The mantra of three points of contact has stuck in my mind over the intervening years, and has expanded to cover more than physical ladders, but emotional ones as well.  Whenever I feel a disconnect happening with one of my children, I reexamine where we are on our ladder.  Are we making three points of contact?

Points of contact are ways in which we communicate and receive love.  And the dance of it all is that both the one reaching out and the one receiving the contact need to feel the connection.   Case in point, kisses.  Kissing my children on the cheek or forehead is, to me, the most natural way to express my affection for them.  They, in turn, prefer to rub it off.  Yes, for whatever twisted reason, they both abhor kisses.  So, we’ve come to a compromise.  I kiss.  They rub.  But instead of exclaiming ‘ooooohhhh gross!’ they gently whisper ‘I’m rubbing in your love now’.  We both are delighted and we both feel connected.

Hugs, however, are a different story.  They are all about the hugs.  My four year old will wrap herself around me, clinging with arms and legs like a baby chimpanzee, humming in my ear as we bond.  My nine year old, on the other hand, will literally throw himself at me, and if I am not ready, nearly knock me over.  When he first started to do this a few years ago I did not recognize it as affection, it seemed too filled with aggression.  But filled with sweet intent it was, and so his hugs continue today to be about deep touch to express connection.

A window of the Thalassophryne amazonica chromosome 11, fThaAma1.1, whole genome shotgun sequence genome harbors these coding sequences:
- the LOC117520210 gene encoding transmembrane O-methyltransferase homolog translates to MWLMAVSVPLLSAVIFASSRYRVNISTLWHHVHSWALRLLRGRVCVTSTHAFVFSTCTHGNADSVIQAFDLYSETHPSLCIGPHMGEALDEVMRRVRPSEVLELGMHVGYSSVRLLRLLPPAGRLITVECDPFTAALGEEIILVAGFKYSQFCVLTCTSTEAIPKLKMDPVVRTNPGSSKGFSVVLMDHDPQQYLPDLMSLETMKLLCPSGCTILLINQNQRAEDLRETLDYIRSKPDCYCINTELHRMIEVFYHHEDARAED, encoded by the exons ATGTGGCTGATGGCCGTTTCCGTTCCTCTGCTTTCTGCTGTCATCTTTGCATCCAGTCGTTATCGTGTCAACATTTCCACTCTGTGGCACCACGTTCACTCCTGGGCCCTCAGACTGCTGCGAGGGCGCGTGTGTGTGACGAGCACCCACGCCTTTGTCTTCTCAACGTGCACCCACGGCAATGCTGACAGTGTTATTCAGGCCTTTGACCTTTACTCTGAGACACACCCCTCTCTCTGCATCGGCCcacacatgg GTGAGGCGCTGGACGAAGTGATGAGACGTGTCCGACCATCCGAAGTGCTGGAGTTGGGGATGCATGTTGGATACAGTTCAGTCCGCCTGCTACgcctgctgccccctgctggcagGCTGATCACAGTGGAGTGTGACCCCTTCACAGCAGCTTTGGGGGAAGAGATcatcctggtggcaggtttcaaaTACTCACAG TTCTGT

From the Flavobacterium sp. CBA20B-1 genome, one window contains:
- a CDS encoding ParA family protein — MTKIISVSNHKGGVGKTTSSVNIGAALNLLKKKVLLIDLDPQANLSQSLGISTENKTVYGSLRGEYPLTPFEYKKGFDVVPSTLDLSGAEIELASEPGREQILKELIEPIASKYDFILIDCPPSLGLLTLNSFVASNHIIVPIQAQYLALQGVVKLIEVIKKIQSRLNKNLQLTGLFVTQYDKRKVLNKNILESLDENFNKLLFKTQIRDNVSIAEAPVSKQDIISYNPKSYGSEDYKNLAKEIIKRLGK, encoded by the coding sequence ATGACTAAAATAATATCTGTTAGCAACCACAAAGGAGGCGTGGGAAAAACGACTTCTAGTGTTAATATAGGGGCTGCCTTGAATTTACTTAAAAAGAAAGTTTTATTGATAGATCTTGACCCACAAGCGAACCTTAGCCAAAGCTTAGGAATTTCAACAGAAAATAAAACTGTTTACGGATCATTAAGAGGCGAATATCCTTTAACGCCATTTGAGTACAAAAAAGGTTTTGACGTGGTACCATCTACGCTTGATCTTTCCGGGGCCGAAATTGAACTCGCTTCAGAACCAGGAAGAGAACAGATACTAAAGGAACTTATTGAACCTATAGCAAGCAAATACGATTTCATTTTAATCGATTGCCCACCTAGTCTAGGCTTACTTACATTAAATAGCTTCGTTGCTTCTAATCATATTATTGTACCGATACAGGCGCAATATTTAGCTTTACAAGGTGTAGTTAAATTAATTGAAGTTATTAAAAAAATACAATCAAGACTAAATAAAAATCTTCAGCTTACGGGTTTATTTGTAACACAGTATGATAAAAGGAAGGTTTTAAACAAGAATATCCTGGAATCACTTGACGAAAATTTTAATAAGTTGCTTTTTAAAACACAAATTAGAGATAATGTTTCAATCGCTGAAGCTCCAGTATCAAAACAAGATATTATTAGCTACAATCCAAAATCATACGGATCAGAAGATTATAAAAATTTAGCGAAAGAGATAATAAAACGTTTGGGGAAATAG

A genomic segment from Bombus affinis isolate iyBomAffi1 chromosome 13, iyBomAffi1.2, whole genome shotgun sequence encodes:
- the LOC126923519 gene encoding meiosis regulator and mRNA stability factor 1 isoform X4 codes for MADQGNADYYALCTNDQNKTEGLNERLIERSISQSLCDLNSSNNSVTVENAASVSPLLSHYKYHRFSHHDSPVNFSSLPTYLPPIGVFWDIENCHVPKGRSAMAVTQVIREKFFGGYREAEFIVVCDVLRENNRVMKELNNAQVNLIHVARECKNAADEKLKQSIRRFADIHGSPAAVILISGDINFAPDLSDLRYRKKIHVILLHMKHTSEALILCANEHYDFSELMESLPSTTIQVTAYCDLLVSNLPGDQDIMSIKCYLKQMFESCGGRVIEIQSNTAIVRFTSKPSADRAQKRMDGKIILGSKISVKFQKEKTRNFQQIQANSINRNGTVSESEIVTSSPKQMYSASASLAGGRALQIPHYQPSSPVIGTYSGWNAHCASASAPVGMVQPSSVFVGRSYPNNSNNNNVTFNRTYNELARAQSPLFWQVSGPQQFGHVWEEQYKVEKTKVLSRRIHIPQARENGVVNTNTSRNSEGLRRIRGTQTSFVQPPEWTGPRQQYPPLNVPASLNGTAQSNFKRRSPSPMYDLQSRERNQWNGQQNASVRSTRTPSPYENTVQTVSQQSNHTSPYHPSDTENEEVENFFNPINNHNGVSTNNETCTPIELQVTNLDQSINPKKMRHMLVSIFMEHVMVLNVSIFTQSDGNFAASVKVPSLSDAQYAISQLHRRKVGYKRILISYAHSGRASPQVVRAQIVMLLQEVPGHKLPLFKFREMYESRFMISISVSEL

Yet points of contact need not be physical.  Creating a blueberry smiley face in their pancakes.  Writing a secretly coded note and sneaking it into their lunch bag.  Playing their favorite song first thing in the morning.  Taking a slightly circuitous route home so that you can drive up their favorite steep hill in town.  There are 1000 ways to stay in touch, to be in communication, to say I love you.

Points of contact need not take place simultaneously in the space-time continuum.  Cole and I share a passion for reading, and he has his nose in a book as many hours of the day as he can.  We’ve actually had to ban books from the dining room table at mealtime.  Seriously.  Who bans books?  Anyway, we use reading as one of our points of contact.  We have a special journal and every few weeks one of us writes a message, and the other responds.  I use it as a forum for encouraging him when he is frustrated, reinforcing great decisions he has made, or apologizing (again) when I have made a mistake.  I write carefully and with intent knowing he’ll reread our entries over and over.  He uses the journal to propose project ideas or to ask for help processing something that has happened at school.  The beauty of our write and response pattern is that neither of us needs to be in the same room at the same time for any of it to take place.  It gives both of us the opportunity for quiet reflection as we reach out to one another.